Battle of Roanoke Island - Roanoke Island Captured by Union Forces
The opening phase of what came to be called the Burnside Expedition, the Battle of Roanoke Island was an amphibious operation of the American Civil War, fought on 7–8 February 1862 in the North Carolina Sounds a short distance south of the Virginia border. The attacking force consisted of a flotilla of gunboats of the United States Navy drawn from the North Atlantic Blockading Squadron, commanded by Flag Officer Louis M. Goldsborough, a separate group of gunboats under United States Army control, and an Army division led by Brigadier General Ambrose E. Burnside. The defenders were a group of gunboats from the Confederate States Navy, termed the Mosquito Fleet, under Captain William F. Lynch, and about 2000 Confederate soldiers commanded locally by Brigadier General Henry A. Wise. The defense was augmented by four forts facing on the water approaches to the island, and two outlying batteries. At the time of the battle, Wise was hospitalized, so leadership fell to his second in command, Colonel H. M. Shaw.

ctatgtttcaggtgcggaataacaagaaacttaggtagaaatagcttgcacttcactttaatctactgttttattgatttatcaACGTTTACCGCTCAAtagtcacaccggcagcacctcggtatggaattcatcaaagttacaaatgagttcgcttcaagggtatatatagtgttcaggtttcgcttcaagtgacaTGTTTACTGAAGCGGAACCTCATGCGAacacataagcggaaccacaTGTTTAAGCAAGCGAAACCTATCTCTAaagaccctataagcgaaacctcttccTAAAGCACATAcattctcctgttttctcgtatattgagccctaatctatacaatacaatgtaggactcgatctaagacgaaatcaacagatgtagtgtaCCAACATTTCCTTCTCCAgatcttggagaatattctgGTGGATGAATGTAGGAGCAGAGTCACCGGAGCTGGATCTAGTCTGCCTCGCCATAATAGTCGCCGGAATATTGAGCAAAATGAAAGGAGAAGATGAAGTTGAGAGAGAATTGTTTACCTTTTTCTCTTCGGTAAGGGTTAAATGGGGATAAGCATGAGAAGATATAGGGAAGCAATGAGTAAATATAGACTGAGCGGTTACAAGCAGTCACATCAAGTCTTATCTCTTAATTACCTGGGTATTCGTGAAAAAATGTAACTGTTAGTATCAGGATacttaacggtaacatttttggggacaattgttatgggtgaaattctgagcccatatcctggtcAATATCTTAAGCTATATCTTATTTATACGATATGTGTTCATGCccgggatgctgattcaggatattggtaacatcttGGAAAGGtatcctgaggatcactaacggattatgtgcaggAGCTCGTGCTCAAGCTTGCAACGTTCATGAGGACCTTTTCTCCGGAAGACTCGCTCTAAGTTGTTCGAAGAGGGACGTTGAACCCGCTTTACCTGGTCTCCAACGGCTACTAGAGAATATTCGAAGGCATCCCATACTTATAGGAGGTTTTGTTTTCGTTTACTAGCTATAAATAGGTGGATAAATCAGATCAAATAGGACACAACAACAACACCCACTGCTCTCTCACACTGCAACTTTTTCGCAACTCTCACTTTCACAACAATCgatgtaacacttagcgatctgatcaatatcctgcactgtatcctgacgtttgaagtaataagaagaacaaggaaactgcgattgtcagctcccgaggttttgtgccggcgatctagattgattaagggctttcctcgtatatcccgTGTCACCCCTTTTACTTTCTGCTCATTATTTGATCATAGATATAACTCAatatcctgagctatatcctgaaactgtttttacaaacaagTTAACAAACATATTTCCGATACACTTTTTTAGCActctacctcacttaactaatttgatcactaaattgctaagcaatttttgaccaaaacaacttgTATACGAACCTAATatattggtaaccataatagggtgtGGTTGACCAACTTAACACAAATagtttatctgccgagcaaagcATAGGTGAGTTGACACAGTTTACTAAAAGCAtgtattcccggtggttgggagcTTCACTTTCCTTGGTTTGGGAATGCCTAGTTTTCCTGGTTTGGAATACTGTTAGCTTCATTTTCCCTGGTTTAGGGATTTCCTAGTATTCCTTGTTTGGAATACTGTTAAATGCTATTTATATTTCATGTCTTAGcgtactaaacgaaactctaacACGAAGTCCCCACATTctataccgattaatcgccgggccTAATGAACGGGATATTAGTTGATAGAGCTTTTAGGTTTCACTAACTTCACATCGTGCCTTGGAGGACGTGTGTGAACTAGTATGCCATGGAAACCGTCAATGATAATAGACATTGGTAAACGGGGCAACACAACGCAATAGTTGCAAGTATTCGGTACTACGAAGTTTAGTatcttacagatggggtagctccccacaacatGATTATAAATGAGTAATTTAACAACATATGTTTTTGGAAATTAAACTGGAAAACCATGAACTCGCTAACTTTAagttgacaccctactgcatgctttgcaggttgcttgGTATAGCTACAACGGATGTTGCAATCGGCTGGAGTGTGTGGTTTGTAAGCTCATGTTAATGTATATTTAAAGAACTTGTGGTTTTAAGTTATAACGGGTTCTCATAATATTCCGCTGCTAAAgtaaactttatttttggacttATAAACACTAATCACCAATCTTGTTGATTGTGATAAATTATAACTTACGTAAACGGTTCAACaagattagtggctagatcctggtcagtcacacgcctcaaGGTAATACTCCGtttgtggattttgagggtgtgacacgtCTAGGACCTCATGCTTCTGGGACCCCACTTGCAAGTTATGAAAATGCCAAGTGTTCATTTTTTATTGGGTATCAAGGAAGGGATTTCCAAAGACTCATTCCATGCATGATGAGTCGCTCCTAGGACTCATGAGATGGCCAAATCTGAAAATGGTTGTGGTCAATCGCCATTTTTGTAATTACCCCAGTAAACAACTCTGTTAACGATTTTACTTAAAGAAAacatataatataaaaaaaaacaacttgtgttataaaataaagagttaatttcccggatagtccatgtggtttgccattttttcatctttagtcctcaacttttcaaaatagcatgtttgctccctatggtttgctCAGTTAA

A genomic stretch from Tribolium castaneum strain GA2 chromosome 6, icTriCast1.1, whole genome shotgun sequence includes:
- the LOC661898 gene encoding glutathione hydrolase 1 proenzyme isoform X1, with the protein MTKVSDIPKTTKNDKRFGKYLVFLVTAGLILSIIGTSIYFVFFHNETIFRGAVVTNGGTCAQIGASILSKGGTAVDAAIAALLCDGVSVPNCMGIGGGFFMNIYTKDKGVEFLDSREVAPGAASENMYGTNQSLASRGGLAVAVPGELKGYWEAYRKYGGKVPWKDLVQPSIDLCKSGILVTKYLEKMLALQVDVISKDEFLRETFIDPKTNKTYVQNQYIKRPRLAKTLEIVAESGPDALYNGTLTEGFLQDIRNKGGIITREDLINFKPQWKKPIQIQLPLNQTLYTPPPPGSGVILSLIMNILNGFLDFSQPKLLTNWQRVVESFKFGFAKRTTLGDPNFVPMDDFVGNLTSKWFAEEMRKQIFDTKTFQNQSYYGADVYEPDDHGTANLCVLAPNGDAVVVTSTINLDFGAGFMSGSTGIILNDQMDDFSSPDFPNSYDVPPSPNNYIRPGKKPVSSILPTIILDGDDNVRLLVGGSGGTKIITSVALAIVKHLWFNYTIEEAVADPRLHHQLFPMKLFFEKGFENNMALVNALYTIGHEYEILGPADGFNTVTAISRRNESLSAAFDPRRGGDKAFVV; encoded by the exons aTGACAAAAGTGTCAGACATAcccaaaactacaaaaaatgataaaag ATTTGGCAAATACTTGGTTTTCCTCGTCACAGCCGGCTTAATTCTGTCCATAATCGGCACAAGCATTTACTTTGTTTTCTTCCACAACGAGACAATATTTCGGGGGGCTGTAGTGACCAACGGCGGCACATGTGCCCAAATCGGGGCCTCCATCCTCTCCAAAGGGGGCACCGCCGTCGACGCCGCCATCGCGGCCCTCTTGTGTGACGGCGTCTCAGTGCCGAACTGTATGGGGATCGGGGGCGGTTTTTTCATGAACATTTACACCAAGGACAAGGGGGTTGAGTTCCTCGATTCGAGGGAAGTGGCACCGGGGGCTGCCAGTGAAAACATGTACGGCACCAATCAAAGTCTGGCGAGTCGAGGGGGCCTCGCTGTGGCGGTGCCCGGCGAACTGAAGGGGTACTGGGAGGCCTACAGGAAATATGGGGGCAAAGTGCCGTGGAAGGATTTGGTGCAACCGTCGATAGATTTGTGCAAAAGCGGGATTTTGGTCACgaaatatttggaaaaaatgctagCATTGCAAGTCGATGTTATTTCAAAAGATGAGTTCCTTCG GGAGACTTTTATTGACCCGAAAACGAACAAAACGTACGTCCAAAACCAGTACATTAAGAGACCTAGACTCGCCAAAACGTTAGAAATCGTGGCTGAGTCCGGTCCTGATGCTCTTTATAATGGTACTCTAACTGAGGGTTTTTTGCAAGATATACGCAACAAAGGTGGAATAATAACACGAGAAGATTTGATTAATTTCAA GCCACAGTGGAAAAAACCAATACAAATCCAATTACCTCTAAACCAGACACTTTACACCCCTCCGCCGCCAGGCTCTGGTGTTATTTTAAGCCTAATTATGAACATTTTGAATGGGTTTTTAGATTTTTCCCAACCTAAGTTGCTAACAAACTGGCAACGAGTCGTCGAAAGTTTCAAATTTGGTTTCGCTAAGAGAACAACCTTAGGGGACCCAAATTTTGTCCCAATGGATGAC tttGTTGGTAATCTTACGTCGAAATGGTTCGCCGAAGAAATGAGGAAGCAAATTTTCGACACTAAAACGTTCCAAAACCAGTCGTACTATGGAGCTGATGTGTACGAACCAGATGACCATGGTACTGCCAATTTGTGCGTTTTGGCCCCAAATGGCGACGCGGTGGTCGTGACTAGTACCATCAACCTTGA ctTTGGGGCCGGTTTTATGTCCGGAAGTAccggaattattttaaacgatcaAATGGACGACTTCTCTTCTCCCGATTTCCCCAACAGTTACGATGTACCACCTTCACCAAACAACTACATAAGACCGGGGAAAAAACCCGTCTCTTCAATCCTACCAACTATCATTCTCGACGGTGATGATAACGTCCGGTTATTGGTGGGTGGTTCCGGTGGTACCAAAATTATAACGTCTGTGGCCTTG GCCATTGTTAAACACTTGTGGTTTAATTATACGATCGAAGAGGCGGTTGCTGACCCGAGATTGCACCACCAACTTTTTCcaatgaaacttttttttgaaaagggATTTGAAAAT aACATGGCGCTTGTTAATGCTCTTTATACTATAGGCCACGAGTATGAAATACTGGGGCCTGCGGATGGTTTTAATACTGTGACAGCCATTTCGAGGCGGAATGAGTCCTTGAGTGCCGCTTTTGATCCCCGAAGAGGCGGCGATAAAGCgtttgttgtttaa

The first day of the battle was spent mostly in a gun duel between the Federal gunboats and the forts on shore, with occasional contributions from the Mosquito Fleet. Rather late in the day, Burnside's soldiers came ashore unopposed; they were accompanied by six howitzers manned by sailors. As it was too late to fight, the invaders went into camp for the night.
On the second day, 8 February, the Union soldiers advanced, but were stopped by an artillery battery and accompanying infantry in the center of the island. Although the Rebels thought that their line was safely anchored in impenetrable swamps, they were flanked on both sides and their soldiers were driven back to refuge in the forts. The forts were taken in reverse, however. With no way for his men to escape, Col. Shaw surrendered in order to avoid pointless bloodshed.
Description: On February 7, Brig. Gen. Ambrose E. Burnside landed 7,500 men on the southwestern side of Roanoke Island in an amphibious operation launched from Fort Monroe. The next morning, supported by gunboats, the Federals assaulted the Confederate forts on the narrow waist of the island, driving back and out-maneuvering Brig. Gen. Henry Wise’s outnumbered command. After losing less than 100 men, the Confederate commander on the field, Col. H.M. Shaw, surrendered about 2,500 soldiers and 32 guns. Burnside had secured an important outpost on the Atlantic Coast, tightening the blockade.